Cover image for Women in the world economy : an INSTRAW study
Women in the world economy : an INSTRAW study
Joekes, Susan P.
Personal Author:
Publication Information:
New York : Oxford University Press, 1989.

Physical Description:
xii, 161 pages ; 25 cm
General Note:
Includes index.
Reading Level:
1490 Lexile.
Format :


Call Number
Material Type
Home Location
Item Holds
HQ1381 .J64 1987 Adult Non-Fiction Central Closed Stacks

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Until now, there has been little coordinated research on the role of women in the economics of developing countries, or on the impact of the international economy on women in those countries. Here, Susan Joekes not only examines women who are engaged in what is defined as gainful, or wageearning employment, she also considers the role of women in unpaid labor such as household work, farm work on their own land, and other activities that put them in the position of managing resources. Specially commissioned by the United Nations International Research and Training Institute for theAdvancement of Womem (INSTRAW), this study examines such topics as trade and finance, technological change, agriculture, industry, services, and emerging trends in the international economy as related to women, and concludes with proposals for innovative development policies.

Author Notes

Susan P. Joekes, Institute of Development Studies, University of Sussex; on behalf of the International Research and Training Institute for the Advancement of Women (INSTRAW) at the United Nations.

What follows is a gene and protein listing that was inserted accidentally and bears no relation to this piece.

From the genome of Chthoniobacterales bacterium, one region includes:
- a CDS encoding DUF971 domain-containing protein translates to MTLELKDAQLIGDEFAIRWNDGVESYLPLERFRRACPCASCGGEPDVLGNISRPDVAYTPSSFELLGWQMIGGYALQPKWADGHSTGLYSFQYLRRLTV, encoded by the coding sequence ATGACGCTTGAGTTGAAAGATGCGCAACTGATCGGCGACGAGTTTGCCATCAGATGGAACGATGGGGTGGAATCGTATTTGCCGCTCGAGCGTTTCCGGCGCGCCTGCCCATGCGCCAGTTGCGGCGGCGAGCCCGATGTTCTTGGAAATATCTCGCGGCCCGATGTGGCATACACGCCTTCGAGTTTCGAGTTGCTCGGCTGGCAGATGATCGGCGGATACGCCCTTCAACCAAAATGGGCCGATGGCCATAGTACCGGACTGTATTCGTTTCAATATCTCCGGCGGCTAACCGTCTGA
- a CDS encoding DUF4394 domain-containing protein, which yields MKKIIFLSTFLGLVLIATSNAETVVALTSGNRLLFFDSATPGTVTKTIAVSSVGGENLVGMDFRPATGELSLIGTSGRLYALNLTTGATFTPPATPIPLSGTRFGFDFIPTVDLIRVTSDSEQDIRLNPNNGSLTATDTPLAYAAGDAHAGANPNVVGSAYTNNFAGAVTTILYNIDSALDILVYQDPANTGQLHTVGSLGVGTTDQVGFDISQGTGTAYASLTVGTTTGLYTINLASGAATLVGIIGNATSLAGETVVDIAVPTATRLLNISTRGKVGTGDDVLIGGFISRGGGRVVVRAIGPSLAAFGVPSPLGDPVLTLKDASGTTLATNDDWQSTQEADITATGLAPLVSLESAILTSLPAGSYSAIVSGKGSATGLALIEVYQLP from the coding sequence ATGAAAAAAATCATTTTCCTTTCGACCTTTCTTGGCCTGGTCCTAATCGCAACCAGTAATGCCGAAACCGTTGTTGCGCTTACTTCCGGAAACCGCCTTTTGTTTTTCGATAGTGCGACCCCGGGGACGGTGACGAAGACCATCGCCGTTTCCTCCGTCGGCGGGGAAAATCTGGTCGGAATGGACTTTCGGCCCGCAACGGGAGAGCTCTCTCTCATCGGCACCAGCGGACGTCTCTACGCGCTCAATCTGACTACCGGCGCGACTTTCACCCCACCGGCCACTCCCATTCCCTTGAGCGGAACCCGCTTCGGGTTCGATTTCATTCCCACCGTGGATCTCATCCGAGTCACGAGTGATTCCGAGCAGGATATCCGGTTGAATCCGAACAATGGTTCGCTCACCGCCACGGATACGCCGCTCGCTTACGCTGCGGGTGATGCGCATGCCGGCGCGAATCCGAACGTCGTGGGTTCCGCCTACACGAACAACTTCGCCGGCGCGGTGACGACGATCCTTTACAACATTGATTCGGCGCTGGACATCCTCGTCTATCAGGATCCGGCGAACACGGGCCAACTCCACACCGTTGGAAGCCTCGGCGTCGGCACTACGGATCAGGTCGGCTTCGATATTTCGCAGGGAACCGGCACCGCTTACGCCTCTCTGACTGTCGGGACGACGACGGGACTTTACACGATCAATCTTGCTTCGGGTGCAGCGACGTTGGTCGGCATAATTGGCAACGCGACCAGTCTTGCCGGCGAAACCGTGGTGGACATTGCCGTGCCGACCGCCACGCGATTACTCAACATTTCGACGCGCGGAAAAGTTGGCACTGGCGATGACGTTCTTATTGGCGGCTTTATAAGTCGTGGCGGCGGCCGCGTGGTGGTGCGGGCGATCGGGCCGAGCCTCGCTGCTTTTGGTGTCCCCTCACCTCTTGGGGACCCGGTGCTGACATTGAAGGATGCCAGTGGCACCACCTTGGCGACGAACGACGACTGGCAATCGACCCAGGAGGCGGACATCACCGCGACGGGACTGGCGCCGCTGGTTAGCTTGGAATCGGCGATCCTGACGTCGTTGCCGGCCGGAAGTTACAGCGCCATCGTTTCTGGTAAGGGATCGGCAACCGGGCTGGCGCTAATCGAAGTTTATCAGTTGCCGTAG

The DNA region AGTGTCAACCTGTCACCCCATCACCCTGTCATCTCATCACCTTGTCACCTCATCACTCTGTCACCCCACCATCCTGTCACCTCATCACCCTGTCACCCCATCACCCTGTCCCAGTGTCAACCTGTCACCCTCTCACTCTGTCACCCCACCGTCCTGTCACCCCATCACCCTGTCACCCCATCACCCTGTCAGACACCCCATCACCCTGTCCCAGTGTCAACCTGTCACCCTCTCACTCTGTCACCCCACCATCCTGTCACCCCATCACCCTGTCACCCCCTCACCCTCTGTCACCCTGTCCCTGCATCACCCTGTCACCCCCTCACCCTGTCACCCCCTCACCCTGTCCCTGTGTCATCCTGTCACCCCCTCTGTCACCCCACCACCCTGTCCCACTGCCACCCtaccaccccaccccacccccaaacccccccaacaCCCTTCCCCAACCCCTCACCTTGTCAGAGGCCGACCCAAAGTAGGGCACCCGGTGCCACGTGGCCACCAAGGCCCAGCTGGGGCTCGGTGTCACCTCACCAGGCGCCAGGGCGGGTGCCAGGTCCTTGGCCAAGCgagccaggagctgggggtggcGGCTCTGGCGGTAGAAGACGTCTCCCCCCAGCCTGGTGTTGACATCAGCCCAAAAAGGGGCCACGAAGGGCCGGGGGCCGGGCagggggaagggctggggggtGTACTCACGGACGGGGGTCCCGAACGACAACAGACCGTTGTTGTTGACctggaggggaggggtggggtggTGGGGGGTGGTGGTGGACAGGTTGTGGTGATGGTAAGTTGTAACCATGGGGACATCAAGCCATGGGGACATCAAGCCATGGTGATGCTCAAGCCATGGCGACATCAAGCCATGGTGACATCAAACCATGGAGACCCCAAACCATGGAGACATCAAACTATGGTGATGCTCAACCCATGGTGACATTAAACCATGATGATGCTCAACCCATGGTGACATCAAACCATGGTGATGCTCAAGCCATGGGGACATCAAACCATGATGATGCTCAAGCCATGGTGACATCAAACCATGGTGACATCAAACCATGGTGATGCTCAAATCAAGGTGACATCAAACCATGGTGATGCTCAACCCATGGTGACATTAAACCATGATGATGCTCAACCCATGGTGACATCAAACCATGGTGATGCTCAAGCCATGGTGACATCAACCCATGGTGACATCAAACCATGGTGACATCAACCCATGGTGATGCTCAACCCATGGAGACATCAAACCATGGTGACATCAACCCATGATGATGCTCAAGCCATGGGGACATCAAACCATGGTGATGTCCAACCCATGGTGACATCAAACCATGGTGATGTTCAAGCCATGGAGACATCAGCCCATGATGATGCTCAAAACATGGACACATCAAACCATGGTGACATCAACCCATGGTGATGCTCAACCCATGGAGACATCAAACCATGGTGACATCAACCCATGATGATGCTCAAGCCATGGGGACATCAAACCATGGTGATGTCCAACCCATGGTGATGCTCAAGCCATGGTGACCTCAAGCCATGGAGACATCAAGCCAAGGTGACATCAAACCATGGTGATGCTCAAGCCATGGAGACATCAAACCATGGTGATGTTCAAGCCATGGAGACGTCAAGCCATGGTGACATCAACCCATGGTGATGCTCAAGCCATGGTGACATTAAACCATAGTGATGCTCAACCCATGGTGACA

Reviews 1

Choice Review

This slender volume, summarizing a number of UN-sponsored technical studies, investigates the role of women in developing nations and the impact of burgeoning international trade and finance over the past 25 years upon women in those countries. Relying upon explicitly economic analysis, Joekes analyzes subcontinental trends for three major sectors; agriculture, manufacturing, and the services. The impact of technology is studied in a separate chapter. The volume concludes that women's economic position has improved as a result of international exchange. This must be qualified, since within sectors the gender-based earnings gap has widened, and international trade may not have brought a net increase in women's employment. Improvement stemmed largely from the shift of women out of agriculture and into industry and the services. This book belongs in academic libraries; its scope, theory, and explicit policy orientation will make it a frequently consulted work. Unlike most studies of this type, it encompasses all of the developing countries and contrasts them with the developed nations. While it is relatively unencumbered by statistics, this volume is chock full of economic theory. If libraries could select just one book to complement Ester Boserup's Woman's Role in Economic Development (1986), this would be the best choice. Lower-division through graduate level collections.-D. Lindstrom, University of Wisconsin-Madison

Table of Contents

Forewordp. v
Statement Adopted by the Consultative High-Level Expert Meeting on the Role of Women in International Economic Relationsp. vii
Part I Women And World Economic Activityp. 1
1 Introductionp. 3
2 The Position of Women in a Changing Worldp. 12
Part II The Changing International Economic Environmentp. 33
3 Trade and Financep. 35
4 Technological Changep. 55
Part III Employment Trends For Women By Sectorp. 61
5 Agriculturep. 63
6 Industryp. 80
7 Servicesp. 106
Part IV The Need For A Reassessmentp. 115
8 Emerging Trends in the International Economy as Related to Women: Summary of Findingsp. 117
9 Toward Innovative Development Policiesp. 138
Annex: Excerpts on Women in Development: International Development Strategy for the Third United Nations Development Decadep. 147
Bibliographyp. 150
Indexp. 157